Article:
Farrell is again at first receiver and we can see Smith in the trailer position and Rodd the outside option. Importantly again look how close to the tackle England are operating.
There is a key principle in attacking rugby and that is beating the tackle line. To win the gain line you have to beat the tackle line to it, to make a break you have to beat the tackle line into that space and this is something England do at exactly the right moment.
That late pass and the holding line from Rodd allows Smith to float off.
Breaking the Line
At which point we get a full view of why Smith is so highly rated, the hitch kick to stand the defender up, the double pump to pull the defender onto him just enough and the late pass under pressure to Steward who picks a fantastic line to split Australia defence untouched.
Something I really like about this try is how England constantly changed throughout.
Their formation, the pace of the attack and also the angle of the attack.
One of the issues with these slider plays is that the attack can become quite lateral if they aren’t holding defenders – and we saw that at times in the game Smth and Slade running a little too laterally to really stress the defence.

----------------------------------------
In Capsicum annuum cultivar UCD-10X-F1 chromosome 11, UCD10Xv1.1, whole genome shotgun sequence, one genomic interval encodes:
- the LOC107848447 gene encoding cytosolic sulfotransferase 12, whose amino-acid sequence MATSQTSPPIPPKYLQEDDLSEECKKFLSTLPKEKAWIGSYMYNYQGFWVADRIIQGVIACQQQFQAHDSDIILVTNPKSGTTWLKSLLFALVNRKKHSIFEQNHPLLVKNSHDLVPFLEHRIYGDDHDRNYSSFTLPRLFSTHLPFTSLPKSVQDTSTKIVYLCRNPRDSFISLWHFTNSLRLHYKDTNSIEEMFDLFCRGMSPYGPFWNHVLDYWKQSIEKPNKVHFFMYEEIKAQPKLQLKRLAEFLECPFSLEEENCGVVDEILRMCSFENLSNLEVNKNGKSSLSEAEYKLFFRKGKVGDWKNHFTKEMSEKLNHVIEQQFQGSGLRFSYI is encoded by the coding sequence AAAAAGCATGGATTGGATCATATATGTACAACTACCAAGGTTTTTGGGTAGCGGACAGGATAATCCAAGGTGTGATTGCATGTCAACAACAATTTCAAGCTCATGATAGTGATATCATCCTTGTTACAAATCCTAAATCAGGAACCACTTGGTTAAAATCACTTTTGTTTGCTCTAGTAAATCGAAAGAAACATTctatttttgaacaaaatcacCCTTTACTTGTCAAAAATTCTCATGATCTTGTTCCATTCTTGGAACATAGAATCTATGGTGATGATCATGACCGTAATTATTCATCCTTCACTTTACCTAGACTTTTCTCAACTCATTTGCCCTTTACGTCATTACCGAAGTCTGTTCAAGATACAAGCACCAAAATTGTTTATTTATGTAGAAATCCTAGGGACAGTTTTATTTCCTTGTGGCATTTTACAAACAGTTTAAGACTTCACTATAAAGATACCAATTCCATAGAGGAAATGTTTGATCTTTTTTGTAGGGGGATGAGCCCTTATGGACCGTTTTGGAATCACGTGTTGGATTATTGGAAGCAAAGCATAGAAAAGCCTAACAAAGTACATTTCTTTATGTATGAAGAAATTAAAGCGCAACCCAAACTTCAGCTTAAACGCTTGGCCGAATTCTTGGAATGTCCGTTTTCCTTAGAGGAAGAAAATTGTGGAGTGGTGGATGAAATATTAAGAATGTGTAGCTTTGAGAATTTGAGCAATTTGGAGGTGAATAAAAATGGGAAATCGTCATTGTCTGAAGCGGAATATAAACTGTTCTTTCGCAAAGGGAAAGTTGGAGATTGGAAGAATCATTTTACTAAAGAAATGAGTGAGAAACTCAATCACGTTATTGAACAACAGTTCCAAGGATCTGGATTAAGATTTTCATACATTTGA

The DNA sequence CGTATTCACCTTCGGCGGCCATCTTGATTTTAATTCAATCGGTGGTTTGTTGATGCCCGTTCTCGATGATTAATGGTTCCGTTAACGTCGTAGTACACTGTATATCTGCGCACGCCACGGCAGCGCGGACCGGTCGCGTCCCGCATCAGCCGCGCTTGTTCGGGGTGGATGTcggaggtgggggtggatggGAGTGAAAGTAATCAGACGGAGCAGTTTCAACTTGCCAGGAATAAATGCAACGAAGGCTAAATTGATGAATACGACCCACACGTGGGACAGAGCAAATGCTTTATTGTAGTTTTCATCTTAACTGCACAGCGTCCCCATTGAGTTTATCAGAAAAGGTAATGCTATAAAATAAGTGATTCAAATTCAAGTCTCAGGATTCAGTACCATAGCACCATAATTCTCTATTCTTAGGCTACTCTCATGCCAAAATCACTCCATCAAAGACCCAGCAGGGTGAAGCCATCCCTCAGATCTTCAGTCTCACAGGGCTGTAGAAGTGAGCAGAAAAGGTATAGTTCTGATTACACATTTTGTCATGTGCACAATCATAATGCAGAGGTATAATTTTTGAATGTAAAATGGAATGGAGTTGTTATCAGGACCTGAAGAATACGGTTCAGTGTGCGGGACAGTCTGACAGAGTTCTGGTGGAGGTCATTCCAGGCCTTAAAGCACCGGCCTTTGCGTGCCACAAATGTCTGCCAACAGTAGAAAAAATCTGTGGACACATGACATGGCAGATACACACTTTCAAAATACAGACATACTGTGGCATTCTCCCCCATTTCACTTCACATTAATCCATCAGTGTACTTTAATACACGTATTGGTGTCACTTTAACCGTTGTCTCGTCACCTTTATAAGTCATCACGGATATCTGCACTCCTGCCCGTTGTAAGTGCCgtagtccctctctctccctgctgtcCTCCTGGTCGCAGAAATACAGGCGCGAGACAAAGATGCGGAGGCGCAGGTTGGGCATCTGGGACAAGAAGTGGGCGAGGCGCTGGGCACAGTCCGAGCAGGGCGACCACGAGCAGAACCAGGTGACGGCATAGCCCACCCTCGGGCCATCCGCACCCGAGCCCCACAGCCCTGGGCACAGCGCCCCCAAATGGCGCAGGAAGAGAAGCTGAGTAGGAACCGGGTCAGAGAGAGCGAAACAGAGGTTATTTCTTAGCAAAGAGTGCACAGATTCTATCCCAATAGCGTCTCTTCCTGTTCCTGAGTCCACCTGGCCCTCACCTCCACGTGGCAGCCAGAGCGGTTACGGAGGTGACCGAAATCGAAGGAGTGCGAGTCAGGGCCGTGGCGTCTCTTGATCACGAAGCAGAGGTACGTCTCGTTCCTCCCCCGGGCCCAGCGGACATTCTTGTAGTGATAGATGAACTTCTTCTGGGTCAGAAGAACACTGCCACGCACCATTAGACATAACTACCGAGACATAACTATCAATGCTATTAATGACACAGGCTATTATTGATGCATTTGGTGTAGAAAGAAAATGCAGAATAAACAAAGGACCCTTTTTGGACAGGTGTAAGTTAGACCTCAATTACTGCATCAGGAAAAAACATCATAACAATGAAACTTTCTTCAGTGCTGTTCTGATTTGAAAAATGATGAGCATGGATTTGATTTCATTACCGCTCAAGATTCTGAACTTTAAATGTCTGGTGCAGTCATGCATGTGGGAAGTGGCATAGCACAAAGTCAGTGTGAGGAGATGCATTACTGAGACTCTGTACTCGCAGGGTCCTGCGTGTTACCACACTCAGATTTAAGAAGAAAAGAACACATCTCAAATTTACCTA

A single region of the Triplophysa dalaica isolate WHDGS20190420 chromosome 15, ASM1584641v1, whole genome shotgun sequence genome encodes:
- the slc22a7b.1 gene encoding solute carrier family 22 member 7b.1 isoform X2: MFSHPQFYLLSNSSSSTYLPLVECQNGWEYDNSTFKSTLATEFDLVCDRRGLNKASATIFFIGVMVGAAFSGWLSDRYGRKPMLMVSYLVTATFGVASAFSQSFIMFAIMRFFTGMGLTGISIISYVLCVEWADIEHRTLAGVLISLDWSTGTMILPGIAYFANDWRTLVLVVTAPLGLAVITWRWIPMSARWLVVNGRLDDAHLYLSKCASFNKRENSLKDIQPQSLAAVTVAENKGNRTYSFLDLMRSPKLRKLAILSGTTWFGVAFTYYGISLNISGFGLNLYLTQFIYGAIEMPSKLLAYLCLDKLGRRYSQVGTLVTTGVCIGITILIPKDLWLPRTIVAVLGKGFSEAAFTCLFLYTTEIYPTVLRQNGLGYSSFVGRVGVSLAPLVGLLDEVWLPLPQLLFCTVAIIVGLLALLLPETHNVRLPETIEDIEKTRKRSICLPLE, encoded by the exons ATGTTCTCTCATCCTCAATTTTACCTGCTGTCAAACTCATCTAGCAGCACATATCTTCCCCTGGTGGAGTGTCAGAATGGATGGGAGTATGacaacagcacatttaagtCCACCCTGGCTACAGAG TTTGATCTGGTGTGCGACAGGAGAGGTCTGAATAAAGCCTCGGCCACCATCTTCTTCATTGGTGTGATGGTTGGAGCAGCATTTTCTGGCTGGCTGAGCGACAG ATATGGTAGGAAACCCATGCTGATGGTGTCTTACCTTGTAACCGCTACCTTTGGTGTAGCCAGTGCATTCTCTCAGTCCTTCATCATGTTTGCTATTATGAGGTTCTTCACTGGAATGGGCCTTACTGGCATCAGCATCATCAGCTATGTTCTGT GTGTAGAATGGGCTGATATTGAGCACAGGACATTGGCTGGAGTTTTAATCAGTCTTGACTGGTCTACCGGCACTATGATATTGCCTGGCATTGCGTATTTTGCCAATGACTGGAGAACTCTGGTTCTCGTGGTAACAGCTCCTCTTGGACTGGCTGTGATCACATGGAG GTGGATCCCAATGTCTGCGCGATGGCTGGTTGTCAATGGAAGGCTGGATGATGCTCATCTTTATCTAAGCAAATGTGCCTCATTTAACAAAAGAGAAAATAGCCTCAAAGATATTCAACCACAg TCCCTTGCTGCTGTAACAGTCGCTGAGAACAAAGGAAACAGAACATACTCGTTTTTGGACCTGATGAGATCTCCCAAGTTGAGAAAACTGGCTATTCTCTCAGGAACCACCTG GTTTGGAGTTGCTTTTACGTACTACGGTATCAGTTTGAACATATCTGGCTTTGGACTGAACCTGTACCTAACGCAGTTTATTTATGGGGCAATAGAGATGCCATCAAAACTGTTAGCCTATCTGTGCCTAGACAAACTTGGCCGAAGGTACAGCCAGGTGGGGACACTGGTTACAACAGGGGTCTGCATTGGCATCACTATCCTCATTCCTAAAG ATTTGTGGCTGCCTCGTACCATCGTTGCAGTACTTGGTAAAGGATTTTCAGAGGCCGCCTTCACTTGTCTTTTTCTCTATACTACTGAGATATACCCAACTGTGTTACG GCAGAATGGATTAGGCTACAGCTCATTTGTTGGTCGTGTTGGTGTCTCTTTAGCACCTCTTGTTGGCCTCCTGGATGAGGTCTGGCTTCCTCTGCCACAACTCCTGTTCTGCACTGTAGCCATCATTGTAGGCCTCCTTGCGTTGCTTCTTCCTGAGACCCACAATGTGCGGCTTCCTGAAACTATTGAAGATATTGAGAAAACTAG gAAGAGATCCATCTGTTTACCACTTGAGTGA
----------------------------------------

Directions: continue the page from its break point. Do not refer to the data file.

Steward here offers that change of angle and pace and is key to allowing Smith to play right up on the line.
England’s adaptation throughout this attack is key, no two phases are the same, they don’t simply play outside of 9 and crash it up.
The Wide ruck see’s England turn the ball back inside off Lawes, the next ruck is an outside punch off Farrell, the phase following that is the one that breaks the defence. Adaptation.
Mercurial. Is possibly the most overused word in Rugby, anyone who can do something different, anyone who might be considered to take a risk is labelled as a maverick minded loose cannon it’s already in use around Smith but clearly England have these phases mapped out and it’s the player’s ability to adapt to each situation whilst still operating in the larger framework that affords players like Smith the opportunity and chance they take eagerly with both hands.
With South Africa up next there is a lot to do.
I think we’ll see Smith revert to the bench and Farrell to 10 (if he’s fit). One of Jones’ big regret was not playing Farrell at 10 in the World Cup final and using Ford to change the game late on. He’s also incredibly protective of Smith (if you saw the pre-game interview between him and Cheika you would have seen how highly he rates him) so I wouldn’t be surprised to see him protect Smith against a powerful confrontational South Africa.
Author: The Dead Ball Area